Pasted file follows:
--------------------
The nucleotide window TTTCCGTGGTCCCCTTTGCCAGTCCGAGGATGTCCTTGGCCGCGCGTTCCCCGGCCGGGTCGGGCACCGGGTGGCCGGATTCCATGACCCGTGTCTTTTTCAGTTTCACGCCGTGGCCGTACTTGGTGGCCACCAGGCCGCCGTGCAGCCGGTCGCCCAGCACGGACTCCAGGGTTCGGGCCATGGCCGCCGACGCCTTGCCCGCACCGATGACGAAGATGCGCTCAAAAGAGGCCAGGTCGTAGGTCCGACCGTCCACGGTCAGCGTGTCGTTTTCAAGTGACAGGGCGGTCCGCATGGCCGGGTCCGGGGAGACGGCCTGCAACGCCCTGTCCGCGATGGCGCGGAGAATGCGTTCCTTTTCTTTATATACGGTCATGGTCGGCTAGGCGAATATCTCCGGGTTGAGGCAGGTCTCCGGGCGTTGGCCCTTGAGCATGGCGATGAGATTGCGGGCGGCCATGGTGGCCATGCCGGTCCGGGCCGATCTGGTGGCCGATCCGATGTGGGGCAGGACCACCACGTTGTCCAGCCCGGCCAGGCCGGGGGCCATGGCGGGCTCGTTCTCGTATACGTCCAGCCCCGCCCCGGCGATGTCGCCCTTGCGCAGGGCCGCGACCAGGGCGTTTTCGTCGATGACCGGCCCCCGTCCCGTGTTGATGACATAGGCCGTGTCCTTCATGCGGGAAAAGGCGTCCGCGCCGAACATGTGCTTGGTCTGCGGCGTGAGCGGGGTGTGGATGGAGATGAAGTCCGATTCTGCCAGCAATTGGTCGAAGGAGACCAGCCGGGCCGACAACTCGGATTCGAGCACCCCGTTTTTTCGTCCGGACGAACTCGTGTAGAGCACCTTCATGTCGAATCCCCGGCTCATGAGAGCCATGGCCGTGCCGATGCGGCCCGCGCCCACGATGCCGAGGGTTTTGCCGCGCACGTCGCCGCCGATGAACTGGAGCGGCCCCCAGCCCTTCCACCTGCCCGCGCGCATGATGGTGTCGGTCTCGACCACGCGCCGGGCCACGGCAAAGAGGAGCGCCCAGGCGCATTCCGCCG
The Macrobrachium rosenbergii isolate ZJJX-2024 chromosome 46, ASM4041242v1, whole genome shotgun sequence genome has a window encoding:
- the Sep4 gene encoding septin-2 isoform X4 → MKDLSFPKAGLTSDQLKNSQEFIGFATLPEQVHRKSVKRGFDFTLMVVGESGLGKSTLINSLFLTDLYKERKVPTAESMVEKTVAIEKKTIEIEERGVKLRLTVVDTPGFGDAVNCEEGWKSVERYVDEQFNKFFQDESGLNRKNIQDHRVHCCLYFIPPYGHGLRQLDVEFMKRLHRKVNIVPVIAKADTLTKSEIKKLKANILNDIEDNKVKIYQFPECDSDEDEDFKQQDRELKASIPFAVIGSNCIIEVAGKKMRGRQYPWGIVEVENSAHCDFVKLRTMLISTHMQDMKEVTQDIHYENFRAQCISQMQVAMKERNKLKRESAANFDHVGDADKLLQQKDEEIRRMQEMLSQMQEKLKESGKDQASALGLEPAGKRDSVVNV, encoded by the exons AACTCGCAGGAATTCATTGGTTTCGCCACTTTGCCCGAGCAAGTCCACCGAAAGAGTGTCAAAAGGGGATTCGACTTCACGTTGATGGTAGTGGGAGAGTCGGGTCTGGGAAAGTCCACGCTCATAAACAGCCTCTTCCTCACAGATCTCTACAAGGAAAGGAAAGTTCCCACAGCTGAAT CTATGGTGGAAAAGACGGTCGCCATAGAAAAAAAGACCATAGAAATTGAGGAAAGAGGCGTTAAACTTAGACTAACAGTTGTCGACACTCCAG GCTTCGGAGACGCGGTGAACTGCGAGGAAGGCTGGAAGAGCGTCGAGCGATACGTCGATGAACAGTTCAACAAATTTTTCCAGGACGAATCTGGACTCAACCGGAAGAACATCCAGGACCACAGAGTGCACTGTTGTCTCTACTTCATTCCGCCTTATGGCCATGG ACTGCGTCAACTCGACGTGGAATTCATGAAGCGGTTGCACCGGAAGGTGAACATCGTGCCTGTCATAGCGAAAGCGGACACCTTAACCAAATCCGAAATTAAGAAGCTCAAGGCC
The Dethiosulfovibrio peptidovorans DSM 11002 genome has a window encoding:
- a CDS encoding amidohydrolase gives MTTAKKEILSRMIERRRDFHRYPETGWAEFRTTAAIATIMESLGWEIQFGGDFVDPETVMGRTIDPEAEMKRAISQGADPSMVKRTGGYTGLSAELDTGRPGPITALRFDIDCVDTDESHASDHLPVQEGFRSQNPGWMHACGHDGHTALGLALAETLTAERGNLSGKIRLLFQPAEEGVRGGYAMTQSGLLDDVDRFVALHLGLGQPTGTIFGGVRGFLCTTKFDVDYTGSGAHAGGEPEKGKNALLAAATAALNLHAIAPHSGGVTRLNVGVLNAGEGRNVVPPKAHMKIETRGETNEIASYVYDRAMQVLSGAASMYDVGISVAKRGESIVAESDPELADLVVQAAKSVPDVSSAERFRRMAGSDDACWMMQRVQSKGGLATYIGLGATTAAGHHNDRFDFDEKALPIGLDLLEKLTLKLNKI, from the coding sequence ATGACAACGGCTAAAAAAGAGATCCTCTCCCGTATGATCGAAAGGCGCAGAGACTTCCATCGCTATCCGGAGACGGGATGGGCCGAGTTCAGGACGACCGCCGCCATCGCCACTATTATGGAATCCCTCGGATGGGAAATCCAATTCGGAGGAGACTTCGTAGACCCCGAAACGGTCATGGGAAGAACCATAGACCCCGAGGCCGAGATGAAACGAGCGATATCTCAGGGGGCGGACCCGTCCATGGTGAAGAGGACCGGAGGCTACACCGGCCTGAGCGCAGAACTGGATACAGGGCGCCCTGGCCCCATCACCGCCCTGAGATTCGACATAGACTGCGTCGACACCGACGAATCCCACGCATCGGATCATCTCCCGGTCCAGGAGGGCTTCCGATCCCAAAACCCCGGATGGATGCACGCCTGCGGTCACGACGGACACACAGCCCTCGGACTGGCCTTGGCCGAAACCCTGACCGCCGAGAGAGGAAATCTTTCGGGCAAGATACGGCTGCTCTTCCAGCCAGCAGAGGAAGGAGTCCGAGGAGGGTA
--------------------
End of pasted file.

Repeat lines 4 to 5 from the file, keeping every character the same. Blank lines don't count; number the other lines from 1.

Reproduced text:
The Dethiosulfovibrio peptidovorans DSM 11002 genome has a window encoding:
- a CDS encoding amidohydrolase gives MTTAKKEILSRMIERRRDFHRYPETGWAEFRTTAAIATIMESLGWEIQFGGDFVDPETVMGRTIDPEAEMKRAISQGADPSMVKRTGGYTGLSAELDTGRPGPITALRFDIDCVDTDESHASDHLPVQEGFRSQNPGWMHACGHDGHTALGLALAETLTAERGNLSGKIRLLFQPAEEGVRGGYAMTQSGLLDDVDRFVALHLGLGQPTGTIFGGVRGFLCTTKFDVDYTGSGAHAGGEPEKGKNALLAAATAALNLHAIAPHSGGVTRLNVGVLNAGEGRNVVPPKAHMKIETRGETNEIASYVYDRAMQVLSGAASMYDVGISVAKRGESIVAESDPELADLVVQAAKSVPDVSSAERFRRMAGSDDACWMMQRVQSKGGLATYIGLGATTAAGHHNDRFDFDEKALPIGLDLLEKLTLKLNKI, from the coding sequence ATGACAACGGCTAAAAAAGAGATCCTCTCCCGTATGATCGAAAGGCGCAGAGACTTCCATCGCTATCCGGAGACGGGATGGGCCGAGTTCAGGACGACCGCCGCCATCGCCACTATTATGGAATCCCTCGGATGGGAAATCCAATTCGGAGGAGACTTCGTAGACCCCGAAACGGTCATGGGAAGAACCATAGACCCCGAGGCCGAGATGAAACGAGCGATATCTCAGGGGGCGGACCCGTCCATGGTGAAGAGGACCGGAGGCTACACCGGCCTGAGCGCAGAACTGGATACAGGGCGCCCTGGCCCCATCACCGCCCTGAGATTCGACATAGACTGCGTCGACACCGACGAATCCCACGCATCGGATCATCTCCCGGTCCAGGAGGGCTTCCGATCCCAAAACCCCGGATGGATGCACGCCTGCGGTCACGACGGACACACAGCCCTCGGACTGGCCTTGGCCGAAACCCTGACCGCCGAGAGAGGAAATCTTTCGGGCAAGATACGGCTGCTCTTCCAGCCAGCAGAGGAAGGAGTCCGAGGAGGGTA